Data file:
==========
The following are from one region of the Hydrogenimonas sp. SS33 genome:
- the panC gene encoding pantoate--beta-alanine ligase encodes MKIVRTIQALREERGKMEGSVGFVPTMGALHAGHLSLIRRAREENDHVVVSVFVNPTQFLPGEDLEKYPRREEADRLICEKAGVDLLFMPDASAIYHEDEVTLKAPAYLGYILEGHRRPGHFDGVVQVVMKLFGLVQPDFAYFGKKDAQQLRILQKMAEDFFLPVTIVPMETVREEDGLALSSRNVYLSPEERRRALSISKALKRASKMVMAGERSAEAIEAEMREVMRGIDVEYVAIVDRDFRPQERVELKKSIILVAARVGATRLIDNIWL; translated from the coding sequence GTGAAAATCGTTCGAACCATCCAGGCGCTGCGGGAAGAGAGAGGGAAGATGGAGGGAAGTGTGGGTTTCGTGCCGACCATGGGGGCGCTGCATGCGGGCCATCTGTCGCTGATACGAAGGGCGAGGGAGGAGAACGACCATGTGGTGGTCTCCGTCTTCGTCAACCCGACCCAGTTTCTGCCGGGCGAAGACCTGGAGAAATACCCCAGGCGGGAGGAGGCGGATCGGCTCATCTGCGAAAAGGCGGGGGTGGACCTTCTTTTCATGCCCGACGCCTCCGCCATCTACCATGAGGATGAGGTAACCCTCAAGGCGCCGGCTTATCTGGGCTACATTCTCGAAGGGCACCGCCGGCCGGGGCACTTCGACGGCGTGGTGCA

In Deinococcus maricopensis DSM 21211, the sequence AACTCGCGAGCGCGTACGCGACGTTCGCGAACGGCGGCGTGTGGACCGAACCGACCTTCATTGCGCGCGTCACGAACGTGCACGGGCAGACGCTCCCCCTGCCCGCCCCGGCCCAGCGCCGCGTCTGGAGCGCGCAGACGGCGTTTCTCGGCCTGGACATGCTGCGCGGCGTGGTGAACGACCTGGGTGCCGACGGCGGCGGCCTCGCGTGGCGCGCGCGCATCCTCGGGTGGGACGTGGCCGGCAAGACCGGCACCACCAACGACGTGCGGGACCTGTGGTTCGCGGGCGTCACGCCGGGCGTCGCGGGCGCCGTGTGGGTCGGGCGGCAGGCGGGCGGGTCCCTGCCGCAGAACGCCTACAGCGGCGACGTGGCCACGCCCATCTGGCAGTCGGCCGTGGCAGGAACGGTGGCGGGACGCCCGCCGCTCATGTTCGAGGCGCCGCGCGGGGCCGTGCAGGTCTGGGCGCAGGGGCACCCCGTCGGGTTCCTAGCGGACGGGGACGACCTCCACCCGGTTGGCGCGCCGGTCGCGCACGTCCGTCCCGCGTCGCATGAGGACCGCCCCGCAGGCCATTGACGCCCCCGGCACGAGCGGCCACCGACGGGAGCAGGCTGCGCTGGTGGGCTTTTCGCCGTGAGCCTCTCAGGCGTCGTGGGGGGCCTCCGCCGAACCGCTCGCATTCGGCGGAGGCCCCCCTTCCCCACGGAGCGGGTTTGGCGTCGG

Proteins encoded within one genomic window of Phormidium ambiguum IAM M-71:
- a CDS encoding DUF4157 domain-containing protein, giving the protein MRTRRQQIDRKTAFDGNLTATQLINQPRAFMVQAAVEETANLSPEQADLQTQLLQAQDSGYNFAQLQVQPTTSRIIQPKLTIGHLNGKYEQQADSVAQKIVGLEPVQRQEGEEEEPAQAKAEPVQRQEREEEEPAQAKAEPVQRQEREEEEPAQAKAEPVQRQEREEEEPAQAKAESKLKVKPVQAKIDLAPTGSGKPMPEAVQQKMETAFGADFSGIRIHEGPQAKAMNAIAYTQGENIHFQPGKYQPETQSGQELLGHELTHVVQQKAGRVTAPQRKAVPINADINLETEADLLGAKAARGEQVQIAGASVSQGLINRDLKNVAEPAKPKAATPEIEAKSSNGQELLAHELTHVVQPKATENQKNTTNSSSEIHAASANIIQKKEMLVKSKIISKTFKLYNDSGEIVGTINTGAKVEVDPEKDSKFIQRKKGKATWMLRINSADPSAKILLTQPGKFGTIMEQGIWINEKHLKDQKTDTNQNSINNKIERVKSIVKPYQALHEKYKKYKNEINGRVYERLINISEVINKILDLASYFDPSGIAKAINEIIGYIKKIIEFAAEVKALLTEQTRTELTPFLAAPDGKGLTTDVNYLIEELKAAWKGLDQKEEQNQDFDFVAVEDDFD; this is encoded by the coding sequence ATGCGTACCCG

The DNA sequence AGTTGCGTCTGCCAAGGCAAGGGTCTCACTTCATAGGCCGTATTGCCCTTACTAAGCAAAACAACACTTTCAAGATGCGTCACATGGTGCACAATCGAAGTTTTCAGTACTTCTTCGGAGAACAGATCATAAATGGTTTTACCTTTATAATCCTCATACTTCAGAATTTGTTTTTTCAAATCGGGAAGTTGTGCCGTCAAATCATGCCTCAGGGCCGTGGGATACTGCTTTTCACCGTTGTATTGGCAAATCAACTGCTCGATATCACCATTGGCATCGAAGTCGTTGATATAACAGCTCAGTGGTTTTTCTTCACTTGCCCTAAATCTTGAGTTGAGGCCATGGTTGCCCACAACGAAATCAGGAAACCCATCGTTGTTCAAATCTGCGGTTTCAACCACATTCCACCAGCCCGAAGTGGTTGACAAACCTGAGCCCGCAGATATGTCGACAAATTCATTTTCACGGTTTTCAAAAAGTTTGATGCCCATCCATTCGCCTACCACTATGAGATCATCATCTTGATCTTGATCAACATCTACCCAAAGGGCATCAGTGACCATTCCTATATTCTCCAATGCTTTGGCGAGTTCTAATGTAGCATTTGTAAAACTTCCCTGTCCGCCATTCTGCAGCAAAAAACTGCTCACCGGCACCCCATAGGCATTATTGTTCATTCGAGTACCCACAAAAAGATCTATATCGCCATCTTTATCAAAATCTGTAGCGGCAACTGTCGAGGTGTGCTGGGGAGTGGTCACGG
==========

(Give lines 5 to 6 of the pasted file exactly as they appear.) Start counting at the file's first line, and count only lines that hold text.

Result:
- a CDS encoding DUF4157 domain-containing protein, giving the protein MRTRRQQIDRKTAFDGNLTATQLINQPRAFMVQAAVEETANLSPEQADLQTQLLQAQDSGYNFAQLQVQPTTSRIIQPKLTIGHLNGKYEQQADSVAQKIVGLEPVQRQEGEEEEPAQAKAEPVQRQEREEEEPAQAKAEPVQRQEREEEEPAQAKAEPVQRQEREEEEPAQAKAESKLKVKPVQAKIDLAPTGSGKPMPEAVQQKMETAFGADFSGIRIHEGPQAKAMNAIAYTQGENIHFQPGKYQPETQSGQELLGHELTHVVQQKAGRVTAPQRKAVPINADINLETEADLLGAKAARGEQVQIAGASVSQGLINRDLKNVAEPAKPKAATPEIEAKSSNGQELLAHELTHVVQPKATENQKNTTNSSSEIHAASANIIQKKEMLVKSKIISKTFKLYNDSGEIVGTINTGAKVEVDPEKDSKFIQRKKGKATWMLRINSADPSAKILLTQPGKFGTIMEQGIWINEKHLKDQKTDTNQNSINNKIERVKSIVKPYQALHEKYKKYKNEINGRVYERLINISEVINKILDLASYFDPSGIAKAINEIIGYIKKIIEFAAEVKALLTEQTRTELTPFLAAPDGKGLTTDVNYLIEELKAAWKGLDQKEEQNQDFDFVAVEDDFD; this is encoded by the coding sequence ATGCGTACCCG

The DNA sequence AGTTGCGTCTGCCAAGGCAAGGGTCTCACTTCATAGGCCGTATTGCCCTTACTAAGCAAAACAACACTTTCAAGATGCGTCACATGGTGCACAATCGAAGTTTTCAGTACTTCTTCGGAGAACAGATCATAAATGGTTTTACCTTTATAATCCTCATACTTCAGAATTTGTTTTTTCAAATCGGGAAGTTGTGCCGTCAAATCATGCCTCAGGGCCGTGGGATACTGCTTTTCACCGTTGTATTGGCAAATCAACTGCTCGATATCACCATTGGCATCGAAGTCGTTGATATAACAGCTCAGTGGTTTTTCTTCACTTGCCCTAAATCTTGAGTTGAGGCCATGGTTGCCCACAACGAAATCAGGAAACCCATCGTTGTTCAAATCTGCGGTTTCAACCACATTCCACCAGCCCGAAGTGGTTGACAAACCTGAGCCCGCAGATATGTCGACAAATTCATTTTCACGGTTTTCAAAAAGTTTGATGCCCATCCATTCGCCTACCACTATGAGATCATCATCTTGATCTTGATCAACATCTACCCAAAGGGCATCAGTGACCATTCCTATATTCTCCAATGCTTTGGCGAGTTCTAATGTAGCATTTGTAAAACTTCCCTGTCCGCCATTCTGCAGCAAAAAACTGCTCACCGGCACCCCATAGGCATTATTGTTCATTCGAGTACCCACAAAAAGATCTATATCGCCATCTTTATCAAAATCTGTAGCGGCAACTGTCGAGGTGTGCTGGGGAGTGGTCACGG